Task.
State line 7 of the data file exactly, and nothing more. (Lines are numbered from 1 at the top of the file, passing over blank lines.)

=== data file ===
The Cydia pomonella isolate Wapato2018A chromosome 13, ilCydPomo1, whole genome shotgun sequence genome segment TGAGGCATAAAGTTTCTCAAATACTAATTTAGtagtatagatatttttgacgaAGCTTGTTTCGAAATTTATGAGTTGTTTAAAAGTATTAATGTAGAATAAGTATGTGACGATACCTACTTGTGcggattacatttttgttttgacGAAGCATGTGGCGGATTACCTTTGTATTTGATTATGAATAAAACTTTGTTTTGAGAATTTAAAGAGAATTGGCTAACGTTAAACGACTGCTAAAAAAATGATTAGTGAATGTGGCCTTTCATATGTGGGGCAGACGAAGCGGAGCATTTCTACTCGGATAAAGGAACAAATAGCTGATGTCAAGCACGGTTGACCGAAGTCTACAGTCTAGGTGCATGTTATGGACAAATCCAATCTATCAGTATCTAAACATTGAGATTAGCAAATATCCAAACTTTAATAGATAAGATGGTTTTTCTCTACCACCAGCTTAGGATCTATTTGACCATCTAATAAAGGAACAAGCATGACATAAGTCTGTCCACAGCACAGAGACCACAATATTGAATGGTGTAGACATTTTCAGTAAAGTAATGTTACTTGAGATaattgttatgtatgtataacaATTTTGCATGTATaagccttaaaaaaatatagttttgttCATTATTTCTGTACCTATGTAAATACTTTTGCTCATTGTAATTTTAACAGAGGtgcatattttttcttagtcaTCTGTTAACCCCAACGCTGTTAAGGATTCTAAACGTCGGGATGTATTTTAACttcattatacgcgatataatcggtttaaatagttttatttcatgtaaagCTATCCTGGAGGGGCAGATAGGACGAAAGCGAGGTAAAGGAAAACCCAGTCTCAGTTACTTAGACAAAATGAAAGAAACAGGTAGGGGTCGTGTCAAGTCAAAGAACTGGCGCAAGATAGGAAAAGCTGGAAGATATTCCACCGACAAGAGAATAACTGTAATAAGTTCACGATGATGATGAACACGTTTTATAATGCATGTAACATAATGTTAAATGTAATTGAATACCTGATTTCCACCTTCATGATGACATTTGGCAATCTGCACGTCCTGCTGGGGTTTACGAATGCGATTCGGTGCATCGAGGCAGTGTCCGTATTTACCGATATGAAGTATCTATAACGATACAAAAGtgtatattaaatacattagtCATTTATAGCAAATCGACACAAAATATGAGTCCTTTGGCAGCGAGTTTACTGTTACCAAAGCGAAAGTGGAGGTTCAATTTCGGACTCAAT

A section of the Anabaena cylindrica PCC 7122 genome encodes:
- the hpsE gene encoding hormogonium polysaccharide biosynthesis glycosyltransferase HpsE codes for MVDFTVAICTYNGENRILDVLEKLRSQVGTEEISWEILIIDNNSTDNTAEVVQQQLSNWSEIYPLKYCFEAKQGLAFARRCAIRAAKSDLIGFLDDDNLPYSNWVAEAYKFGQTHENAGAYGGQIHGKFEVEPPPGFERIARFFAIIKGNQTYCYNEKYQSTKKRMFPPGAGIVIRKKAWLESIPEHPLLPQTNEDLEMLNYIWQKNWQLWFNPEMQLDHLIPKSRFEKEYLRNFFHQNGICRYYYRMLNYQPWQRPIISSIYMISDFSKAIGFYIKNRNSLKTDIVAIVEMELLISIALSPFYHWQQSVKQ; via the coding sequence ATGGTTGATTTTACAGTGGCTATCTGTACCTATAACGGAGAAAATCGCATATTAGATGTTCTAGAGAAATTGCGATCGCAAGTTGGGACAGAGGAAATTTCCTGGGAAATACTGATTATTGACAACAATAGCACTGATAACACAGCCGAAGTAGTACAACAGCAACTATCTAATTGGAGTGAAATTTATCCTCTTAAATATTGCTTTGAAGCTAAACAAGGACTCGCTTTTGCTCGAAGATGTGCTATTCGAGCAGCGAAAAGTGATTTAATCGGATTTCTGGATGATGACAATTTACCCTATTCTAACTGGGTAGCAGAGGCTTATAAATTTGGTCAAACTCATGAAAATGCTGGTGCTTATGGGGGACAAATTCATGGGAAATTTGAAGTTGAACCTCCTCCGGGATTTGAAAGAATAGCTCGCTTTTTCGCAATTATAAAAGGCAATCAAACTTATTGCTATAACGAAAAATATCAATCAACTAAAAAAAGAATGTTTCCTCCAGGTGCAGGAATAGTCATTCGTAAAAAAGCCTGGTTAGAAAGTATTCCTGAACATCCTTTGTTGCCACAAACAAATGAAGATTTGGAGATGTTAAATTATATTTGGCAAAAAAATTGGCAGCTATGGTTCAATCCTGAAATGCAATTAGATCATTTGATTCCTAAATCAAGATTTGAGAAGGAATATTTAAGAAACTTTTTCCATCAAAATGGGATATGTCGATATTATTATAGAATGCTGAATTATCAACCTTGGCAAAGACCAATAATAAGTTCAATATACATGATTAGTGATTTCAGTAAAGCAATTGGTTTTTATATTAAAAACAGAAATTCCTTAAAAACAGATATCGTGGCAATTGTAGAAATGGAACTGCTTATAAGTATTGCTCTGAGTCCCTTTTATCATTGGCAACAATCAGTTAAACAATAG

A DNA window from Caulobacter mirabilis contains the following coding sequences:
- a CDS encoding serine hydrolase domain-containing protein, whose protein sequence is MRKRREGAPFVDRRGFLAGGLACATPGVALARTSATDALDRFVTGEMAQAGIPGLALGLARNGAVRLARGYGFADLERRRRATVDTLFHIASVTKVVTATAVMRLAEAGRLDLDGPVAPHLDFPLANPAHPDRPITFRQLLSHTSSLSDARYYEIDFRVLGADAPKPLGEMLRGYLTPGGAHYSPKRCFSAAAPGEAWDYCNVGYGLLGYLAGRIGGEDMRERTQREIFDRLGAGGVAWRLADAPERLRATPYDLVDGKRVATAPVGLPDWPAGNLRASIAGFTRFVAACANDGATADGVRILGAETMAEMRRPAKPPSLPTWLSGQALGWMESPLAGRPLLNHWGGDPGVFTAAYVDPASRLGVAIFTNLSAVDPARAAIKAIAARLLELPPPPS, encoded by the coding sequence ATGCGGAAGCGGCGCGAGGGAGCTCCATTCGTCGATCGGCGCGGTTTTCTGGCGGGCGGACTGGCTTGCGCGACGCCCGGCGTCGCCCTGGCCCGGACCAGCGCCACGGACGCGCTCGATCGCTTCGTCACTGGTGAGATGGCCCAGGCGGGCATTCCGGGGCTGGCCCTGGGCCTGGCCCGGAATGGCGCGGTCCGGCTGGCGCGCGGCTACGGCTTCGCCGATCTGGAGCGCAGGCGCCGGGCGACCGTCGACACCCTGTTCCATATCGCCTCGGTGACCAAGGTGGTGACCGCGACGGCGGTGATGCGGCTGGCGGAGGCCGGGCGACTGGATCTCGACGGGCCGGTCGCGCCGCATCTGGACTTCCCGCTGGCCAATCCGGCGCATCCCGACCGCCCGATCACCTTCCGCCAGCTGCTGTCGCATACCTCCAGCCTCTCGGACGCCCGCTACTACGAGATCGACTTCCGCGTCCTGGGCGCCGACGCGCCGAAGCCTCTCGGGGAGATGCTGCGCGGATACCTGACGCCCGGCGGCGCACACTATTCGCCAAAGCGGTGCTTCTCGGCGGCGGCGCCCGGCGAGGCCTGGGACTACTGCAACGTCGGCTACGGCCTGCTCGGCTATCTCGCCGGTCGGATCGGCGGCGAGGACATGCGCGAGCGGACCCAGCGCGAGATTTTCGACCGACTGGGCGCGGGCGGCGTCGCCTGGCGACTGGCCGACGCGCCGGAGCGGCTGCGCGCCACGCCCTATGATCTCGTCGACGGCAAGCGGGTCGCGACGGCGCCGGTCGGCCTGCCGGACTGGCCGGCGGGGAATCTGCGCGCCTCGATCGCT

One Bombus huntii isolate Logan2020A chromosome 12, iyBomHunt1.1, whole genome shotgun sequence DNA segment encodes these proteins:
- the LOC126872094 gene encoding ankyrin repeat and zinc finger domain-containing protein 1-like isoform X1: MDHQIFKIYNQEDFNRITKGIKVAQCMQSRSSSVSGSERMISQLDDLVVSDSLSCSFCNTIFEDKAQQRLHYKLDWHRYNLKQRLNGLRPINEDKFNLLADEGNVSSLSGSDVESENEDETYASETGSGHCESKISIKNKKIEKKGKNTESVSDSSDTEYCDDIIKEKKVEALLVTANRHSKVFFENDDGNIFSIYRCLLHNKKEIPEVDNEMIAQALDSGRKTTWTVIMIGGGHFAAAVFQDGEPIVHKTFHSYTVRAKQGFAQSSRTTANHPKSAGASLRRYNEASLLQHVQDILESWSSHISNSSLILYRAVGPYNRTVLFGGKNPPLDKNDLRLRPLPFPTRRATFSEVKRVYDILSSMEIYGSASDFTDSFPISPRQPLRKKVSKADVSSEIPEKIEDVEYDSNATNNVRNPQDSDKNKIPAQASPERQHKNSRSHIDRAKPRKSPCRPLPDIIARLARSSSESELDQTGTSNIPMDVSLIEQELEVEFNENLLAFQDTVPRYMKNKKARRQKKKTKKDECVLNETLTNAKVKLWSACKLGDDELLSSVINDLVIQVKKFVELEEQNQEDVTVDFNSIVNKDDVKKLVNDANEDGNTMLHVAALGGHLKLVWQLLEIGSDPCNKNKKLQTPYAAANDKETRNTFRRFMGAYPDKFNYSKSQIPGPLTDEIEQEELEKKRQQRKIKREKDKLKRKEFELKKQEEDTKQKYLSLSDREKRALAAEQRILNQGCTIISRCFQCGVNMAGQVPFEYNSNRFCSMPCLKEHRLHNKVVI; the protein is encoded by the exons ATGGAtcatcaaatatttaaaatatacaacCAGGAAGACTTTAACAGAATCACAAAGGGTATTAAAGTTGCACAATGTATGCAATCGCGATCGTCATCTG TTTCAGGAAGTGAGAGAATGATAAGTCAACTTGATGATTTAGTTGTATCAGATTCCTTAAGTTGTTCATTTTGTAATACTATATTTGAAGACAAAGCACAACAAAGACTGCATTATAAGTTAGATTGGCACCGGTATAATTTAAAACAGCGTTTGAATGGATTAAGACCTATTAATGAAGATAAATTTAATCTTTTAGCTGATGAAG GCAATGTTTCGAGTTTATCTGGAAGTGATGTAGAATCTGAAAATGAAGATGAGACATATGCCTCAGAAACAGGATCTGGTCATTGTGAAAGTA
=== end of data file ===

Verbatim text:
- the LOC126872094 gene encoding ankyrin repeat and zinc finger domain-containing protein 1-like isoform X1: MDHQIFKIYNQEDFNRITKGIKVAQCMQSRSSSVSGSERMISQLDDLVVSDSLSCSFCNTIFEDKAQQRLHYKLDWHRYNLKQRLNGLRPINEDKFNLLADEGNVSSLSGSDVESENEDETYASETGSGHCESKISIKNKKIEKKGKNTESVSDSSDTEYCDDIIKEKKVEALLVTANRHSKVFFENDDGNIFSIYRCLLHNKKEIPEVDNEMIAQALDSGRKTTWTVIMIGGGHFAAAVFQDGEPIVHKTFHSYTVRAKQGFAQSSRTTANHPKSAGASLRRYNEASLLQHVQDILESWSSHISNSSLILYRAVGPYNRTVLFGGKNPPLDKNDLRLRPLPFPTRRATFSEVKRVYDILSSMEIYGSASDFTDSFPISPRQPLRKKVSKADVSSEIPEKIEDVEYDSNATNNVRNPQDSDKNKIPAQASPERQHKNSRSHIDRAKPRKSPCRPLPDIIARLARSSSESELDQTGTSNIPMDVSLIEQELEVEFNENLLAFQDTVPRYMKNKKARRQKKKTKKDECVLNETLTNAKVKLWSACKLGDDELLSSVINDLVIQVKKFVELEEQNQEDVTVDFNSIVNKDDVKKLVNDANEDGNTMLHVAALGGHLKLVWQLLEIGSDPCNKNKKLQTPYAAANDKETRNTFRRFMGAYPDKFNYSKSQIPGPLTDEIEQEELEKKRQQRKIKREKDKLKRKEFELKKQEEDTKQKYLSLSDREKRALAAEQRILNQGCTIISRCFQCGVNMAGQVPFEYNSNRFCSMPCLKEHRLHNKVVI; the protein is encoded by the exons ATGGAtcatcaaatatttaaaatatacaacCAGGAAGACTTTAACAGAATCACAAAGGGTATTAAAGTTGCACAATGTATGCAATCGCGATCGTCATCTG TTTCAGGAAGTGAGAGAATGATAAGTCAACTTGATGATTTAGTTGTATCAGATTCCTTAAGTTGTTCATTTTGTAATACTATATTTGAAGACAAAGCACAACAAAGACTGCATTATAAGTTAGATTGGCACCGGTATAATTTAAAACAGCGTTTGAATGGATTAAGACCTATTAATGAAGATAAATTTAATCTTTTAGCTGATGAAG GCAATGTTTCGAGTTTATCTGGAAGTGATGTAGAATCTGAAAATGAAGATGAGACATATGCCTCAGAAACAGGATCTGGTCATTGTGAAAGTA